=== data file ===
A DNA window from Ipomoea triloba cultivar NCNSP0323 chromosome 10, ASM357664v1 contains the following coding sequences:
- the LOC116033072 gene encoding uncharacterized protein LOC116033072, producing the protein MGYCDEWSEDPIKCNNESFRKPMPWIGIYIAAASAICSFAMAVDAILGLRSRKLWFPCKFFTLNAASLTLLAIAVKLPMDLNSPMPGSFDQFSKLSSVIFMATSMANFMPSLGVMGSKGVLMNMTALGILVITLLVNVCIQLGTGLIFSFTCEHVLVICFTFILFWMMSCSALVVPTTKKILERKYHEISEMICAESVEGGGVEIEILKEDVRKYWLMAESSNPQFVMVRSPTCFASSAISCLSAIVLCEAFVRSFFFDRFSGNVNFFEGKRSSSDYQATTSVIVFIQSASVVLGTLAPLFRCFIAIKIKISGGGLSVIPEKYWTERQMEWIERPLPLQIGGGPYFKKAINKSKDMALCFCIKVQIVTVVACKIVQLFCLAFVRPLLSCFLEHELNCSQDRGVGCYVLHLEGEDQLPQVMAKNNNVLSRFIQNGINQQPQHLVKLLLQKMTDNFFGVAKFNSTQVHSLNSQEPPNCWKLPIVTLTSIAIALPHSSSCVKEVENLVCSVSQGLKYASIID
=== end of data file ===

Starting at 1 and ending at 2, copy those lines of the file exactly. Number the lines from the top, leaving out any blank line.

A DNA window from Ipomoea triloba cultivar NCNSP0323 chromosome 10, ASM357664v1 contains the following coding sequences:
- the LOC116033072 gene encoding uncharacterized protein LOC116033072, producing the protein MGYCDEWSEDPIKCNNESFRKPMPWIGIYIAAASAICSFAMAVDAILGLRSRKLWFPCKFFTLNAASLTLLAIAVKLPMDLNSPMPGSFDQFSKLSSVIFMATSMANFMPSLGVMGSKGVLMNMTALGILVITLLVNVCIQLGTGLIFSFTCEHVLVICFTFILFWMMSCSALVVPTTKKILERKYHEISEMICAESVEGGGVEIEILKEDVRKYWLMAESSNPQFVMVRSPTCFASSAISCLSAIVLCEAFVRSFFFDRFSGNVNFFEGKRSSSDYQATTSVIVFIQSASVVLGTLAPLFRCFIAIKIKISGGGLSVIPEKYWTERQMEWIERPLPLQIGGGPYFKKAINKSKDMALCFCIKVQIVTVVACKIVQLFCLAFVRPLLSCFLEHELNCSQDRGVGCYVLHLEGEDQLPQVMAKNNNVLSRFIQNGINQQPQHLVKLLLQKMTDNFFGVAKFNSTQVHSLNSQEPPNCWKLPIVTLTSIAIALPHSSSCVKEVENLVCSVSQGLKYASIID